About this Research Topic
Recent advances in genetics and molecular biology have enabled the identification of a vast number of genes that regulate embryonic development, and have led to the emergence of a new understanding of the etiology and pathogenesis of several human diseases, including those affecting the orofacial region. More specifically, we have obtained a better understanding of how disruptions in the function of different genes can affect cross-talk and interactions between various signaling pathways, cellular processes such as proliferation, differentiation, and polarity. This can in turn often manifest as interrupted patterning or morphogenesis of teeth and other orofacial structures. This demonstrates how the formation of the craniofacial complex is both a delicate and intricate process driven and guided by specific genetic programs.
Combinations of forward and reverse genetic studies have allowed us to start to piece the puzzles of the phenotypic spectrum of multiple craniofacial anomalies together. Screening and linkage studies involving families affected with dental and/or orofacial disorders have formed a cornerstone for identifying specific causative genes and their possible roles. Additionally, the use of various bioinformatic tools has enabled us to predict cellular and molecular characteristics of mutant cells and their pathogenicity. Significantly, animal studies particularly using murine models, have become invaluable in vivo tools which further help us to elucidate the function of the gene of interest and molecular processes controlling head development. It appears that the genetic programs that govern dental and facial development are highly conserved among different species and genetic engineering using animal models offers valuable functional and etiological information about craniofacial anomalies observed in humans.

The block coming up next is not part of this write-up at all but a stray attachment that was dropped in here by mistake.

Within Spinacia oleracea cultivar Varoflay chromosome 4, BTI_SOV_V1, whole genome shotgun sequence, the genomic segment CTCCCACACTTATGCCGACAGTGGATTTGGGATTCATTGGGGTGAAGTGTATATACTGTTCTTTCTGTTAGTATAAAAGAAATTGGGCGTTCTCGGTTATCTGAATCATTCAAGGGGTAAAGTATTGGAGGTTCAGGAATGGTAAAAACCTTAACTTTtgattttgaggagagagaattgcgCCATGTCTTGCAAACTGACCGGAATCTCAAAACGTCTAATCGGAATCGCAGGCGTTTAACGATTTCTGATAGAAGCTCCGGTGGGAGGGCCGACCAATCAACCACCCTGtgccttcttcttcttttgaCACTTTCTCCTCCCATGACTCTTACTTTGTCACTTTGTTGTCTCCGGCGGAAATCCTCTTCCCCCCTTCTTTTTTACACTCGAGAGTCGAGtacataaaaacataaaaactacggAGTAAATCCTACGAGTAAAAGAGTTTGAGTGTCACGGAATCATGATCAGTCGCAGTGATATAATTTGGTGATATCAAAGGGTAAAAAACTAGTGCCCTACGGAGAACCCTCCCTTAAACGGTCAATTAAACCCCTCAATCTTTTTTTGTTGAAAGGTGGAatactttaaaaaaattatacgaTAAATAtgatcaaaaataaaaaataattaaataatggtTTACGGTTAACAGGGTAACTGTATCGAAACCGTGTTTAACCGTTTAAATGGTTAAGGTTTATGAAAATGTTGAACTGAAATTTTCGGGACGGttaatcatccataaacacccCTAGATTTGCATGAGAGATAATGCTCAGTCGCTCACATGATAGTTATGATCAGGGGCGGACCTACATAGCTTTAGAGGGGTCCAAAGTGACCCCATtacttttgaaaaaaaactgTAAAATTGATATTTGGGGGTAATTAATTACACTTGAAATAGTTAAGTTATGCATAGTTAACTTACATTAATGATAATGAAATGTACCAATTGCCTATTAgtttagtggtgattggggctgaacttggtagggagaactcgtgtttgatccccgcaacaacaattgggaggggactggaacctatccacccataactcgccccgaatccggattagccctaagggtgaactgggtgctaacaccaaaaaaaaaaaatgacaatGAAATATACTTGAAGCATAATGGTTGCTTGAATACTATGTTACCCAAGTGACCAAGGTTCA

This Research Topic aims to collate a set of manuscripts that will focus on the genetic basis of dental and craniofacial anomalies using advances in next generation sequencing technologies including whole genome, exome sequencing, multi-omics, and tools, utilized to identify the molecular causes of dental and craniofacial anomalies.
Papers may include animal models, cell cultures, functional studies, or techniques using other latest advances in molecular biology that aim to elucidate the molecular basis of dental and craniofacial development.
This Research Topic welcomes authors to submit original research as well as review articles that have a unique perspective.
Keywords: Genetics, Dental, Craniofacial, Sequencing, Omics, Anomalies
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